He needs to fight for the American way.

Of course he does.  But the movie won't have any of it.  It's almost comical.  There's a scene in which Rogers is sent by the USO to give a show to some combat weary troops in his red, white and blue propaganda costume.  He later wears this when he rescues a bunch of captured soldiers.  Upon returning, he has a utility uniform made for him modeled after his colorful USO outfit.  The movie never explains why he does this or why his commanders would allow it.  A symbol to communicate ideas/values? To rally? To inspire?  We're never told.

In fairness, the film by no means bashes America.  In fact, the USA and the military come off quite well, going so far as to assemble a multi-racial team of soldiers to fight alongside the Captain (In the segregated U.S. military of 1944.  Right.).  And while the film doesn't dare to utter anything overtly patriotic, it does have a few good lines that can easily be interpreted that way.   

When asked by the Red Skull, "What makes you so special?" the Captain answers, "Nothing.  I'm just a kid from Brooklyn."  This implies, if one likes, that all Americans will fight tyranny with the same courage and determination.  Another nice line comes when the Skull mocks his costume, "I have seen the future.  There are no flags." To which the Captain responds, "Not in my future."  It's subtle, but perhaps as patriotic as Hollywood is currently capable of without raising the ire of the media and cultural elites, who are ever vigilant to protect the public from the kind of simple minded sentiments that would undoubtedly lead to nationalism and hatred of all other peoples.

Despite this lengthy criticism, I did enjoy the film.  But because it lacks anything other than a generic goodness at its heart, the movie fails to thrill or stir us in any lasting way, which is what prevents Captain America: The First Avenger from being a great superhero movie.

Fanboy Quibbles
In the comic book, Steve Rogers is trained as a master tactician and battlefield commander.  His enhanced physical abilities are honed through intense martial training, making him the most formidable hand to hand combatant there is.  In the movie, he basically walks into battle after battle with virtually no training (including flying a plane) and kicks butt, relying purely on his physical strength, agility and endurance.  The outstanding Avengers cartoon doesn't forget these details, and has a far better grasp of his character than this movie.  OK, I'm done.


Anonymous said...

I agree with most of what you have said. I don't want to start a "what wrong with America today" thing, so I won't go into the paralells between how this movie sits on the fence ideologically in an effort to avoid "jingoism" with the increasing distaste some Americans have for American ideals. Or even the distaste some notable Kenyans have for American ideals.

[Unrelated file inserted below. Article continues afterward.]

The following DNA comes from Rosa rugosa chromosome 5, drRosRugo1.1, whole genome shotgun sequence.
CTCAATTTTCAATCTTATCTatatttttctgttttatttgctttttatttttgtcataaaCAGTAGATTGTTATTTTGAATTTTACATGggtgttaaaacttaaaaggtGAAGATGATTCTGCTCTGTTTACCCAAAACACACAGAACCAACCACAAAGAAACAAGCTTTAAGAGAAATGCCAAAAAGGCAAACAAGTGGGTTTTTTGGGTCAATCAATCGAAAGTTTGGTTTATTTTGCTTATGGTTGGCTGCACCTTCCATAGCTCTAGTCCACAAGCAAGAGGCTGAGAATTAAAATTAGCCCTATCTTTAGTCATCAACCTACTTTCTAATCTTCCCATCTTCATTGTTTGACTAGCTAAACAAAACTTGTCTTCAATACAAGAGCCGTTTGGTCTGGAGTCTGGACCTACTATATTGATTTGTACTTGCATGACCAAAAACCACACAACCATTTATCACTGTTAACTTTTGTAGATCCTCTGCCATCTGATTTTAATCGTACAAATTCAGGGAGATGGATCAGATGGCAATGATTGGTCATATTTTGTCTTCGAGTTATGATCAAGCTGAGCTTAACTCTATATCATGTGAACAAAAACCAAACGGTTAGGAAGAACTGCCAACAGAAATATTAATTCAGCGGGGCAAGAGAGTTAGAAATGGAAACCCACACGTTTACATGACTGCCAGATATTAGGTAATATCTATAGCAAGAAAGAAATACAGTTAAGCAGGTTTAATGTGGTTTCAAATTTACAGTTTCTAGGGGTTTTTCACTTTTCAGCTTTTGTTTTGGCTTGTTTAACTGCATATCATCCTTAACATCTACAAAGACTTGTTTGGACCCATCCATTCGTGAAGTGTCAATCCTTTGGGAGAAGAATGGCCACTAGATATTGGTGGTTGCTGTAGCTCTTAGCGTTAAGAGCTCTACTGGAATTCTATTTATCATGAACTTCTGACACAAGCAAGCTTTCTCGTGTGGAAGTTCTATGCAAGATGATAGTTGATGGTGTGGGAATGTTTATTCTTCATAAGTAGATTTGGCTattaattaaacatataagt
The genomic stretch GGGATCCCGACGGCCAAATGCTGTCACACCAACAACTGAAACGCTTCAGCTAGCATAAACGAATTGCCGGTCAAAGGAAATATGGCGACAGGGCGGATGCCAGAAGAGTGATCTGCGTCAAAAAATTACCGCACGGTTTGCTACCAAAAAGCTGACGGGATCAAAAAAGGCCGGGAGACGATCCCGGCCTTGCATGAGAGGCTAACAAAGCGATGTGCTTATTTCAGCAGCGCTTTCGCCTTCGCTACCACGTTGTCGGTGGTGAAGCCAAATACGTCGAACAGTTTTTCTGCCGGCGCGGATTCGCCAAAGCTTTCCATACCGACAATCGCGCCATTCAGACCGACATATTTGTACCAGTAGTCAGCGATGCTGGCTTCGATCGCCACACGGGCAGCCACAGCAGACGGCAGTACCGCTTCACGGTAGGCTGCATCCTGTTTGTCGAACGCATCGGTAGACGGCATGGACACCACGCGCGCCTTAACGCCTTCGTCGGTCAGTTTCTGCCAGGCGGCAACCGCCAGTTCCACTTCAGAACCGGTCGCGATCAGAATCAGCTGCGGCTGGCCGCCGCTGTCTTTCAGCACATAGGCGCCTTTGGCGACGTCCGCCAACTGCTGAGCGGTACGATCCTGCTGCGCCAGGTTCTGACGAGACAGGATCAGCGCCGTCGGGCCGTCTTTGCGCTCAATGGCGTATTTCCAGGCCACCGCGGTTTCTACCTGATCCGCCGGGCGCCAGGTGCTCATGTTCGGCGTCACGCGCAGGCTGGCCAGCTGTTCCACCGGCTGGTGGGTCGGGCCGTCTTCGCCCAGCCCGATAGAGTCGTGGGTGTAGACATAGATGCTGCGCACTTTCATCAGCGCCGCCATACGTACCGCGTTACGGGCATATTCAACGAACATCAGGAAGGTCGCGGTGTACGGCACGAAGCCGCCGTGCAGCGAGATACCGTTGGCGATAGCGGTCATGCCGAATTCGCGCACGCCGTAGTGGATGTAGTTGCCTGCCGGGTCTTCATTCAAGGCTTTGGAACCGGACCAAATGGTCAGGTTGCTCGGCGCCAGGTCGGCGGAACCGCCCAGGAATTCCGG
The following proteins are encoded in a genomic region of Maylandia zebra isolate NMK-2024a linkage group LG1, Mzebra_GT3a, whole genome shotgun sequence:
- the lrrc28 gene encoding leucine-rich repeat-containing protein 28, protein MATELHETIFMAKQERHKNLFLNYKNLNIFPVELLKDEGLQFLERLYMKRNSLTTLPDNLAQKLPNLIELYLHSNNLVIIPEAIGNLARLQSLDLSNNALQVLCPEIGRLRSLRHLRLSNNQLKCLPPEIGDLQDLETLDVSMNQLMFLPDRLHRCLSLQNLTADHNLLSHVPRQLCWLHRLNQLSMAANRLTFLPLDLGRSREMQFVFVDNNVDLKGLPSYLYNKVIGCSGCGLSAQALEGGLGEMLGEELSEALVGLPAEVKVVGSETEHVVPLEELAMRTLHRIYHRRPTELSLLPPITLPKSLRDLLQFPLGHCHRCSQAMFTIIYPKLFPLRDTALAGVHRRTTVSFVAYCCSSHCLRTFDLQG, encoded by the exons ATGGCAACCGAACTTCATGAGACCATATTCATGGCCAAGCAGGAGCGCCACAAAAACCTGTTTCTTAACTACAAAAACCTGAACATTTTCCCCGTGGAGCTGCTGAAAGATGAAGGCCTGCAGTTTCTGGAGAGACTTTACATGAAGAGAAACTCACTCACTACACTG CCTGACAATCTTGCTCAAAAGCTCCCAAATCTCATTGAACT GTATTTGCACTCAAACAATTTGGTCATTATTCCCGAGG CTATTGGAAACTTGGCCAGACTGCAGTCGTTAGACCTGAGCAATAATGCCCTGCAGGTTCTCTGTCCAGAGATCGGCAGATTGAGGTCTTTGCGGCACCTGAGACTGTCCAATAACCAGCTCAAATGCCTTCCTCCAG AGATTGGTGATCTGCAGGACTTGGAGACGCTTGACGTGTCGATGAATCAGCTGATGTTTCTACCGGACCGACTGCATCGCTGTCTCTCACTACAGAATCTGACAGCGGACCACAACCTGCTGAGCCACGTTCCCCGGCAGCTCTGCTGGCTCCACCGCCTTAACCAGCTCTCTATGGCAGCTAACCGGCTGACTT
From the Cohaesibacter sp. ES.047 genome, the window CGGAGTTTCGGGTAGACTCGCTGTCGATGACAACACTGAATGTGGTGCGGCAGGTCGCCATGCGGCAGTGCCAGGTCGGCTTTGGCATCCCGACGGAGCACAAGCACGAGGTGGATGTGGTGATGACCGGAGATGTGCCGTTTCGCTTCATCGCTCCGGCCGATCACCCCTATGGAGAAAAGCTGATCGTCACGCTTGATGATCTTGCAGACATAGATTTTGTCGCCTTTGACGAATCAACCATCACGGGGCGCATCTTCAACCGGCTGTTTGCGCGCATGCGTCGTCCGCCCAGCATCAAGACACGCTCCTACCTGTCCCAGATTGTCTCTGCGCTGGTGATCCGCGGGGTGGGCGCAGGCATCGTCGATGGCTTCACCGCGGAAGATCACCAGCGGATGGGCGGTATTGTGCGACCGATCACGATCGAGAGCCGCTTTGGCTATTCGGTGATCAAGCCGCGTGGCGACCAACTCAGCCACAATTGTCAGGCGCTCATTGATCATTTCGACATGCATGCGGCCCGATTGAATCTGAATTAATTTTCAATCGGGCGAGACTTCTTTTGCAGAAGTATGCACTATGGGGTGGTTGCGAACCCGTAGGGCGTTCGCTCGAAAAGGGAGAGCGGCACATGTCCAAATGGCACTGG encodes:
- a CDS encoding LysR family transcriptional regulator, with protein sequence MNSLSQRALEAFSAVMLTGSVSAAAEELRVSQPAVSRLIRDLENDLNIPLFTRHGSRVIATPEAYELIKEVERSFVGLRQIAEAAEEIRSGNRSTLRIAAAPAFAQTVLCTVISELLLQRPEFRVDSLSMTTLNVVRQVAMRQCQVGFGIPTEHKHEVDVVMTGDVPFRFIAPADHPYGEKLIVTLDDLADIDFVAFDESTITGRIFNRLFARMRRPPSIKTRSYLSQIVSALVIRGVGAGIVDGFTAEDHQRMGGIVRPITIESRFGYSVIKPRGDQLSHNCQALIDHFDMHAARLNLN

I did like how this movie, and most of the recent films in what is becoming the Avengers series of prequels, put in lots of little winks and nods to Marvel fans. I doubt I'm the only one who caught the original Human Torch in the glass case at the World's Fair.

Like you I had a hard time with the fact that they left out completely that Steve Rogers is one of the Marvel Universe's premier tacticians and hand-to-hand combatants. That's why he's the leader of The Avengers. He's unbeatable when it comes to combining force and intellect. Look at the rest of the Avengers. You have a nuclear physicist who also happens to turn into one of the physically strongest beings in the Marvel Universes. You have one of the most brilliant bio-chemists who can turn himself into a giant. You have a freaking god. Okay, let me say that again, Thor is a god. And who does he defer to? Besides Odin the allfather? Steve Rogers. It's not because Cap is more powerful than the god of Thunder. It's because when it comes to the battlefield Stever Rogers can plan his work and work his plan. In this movie, though, we get a guy who seems to rely on bumbling luck as much as on his new physical abilities.

As far as the unit the Cap led throughout the movie, I'm pretty sure they were supposed to be Nick Fury's Howling Commandos. And if memory serves, they were pretty metropolitan, but I could be wrong.

One thing you left out in your review is that this movie got the period firearms dead on. And make no mistake, Captain America uses a freaking 1911. Damn right he does.

I wish they would have watched Braveheart shortly before they made this movie. There's a scene where Robert the Bruce is talking to his deformed father about how much he admires William Wallace. The elder Bruce tells his son, "of course, uncompromising men are easy to admire." Makes me almost wish that madman Mel Gibson had directed Captain America.


Tim Lewis said...

No flags? I would think Red Skull would be all about flags. Didn't the Nazis have a flag? Or in later iterations of Red Skull, the Communists?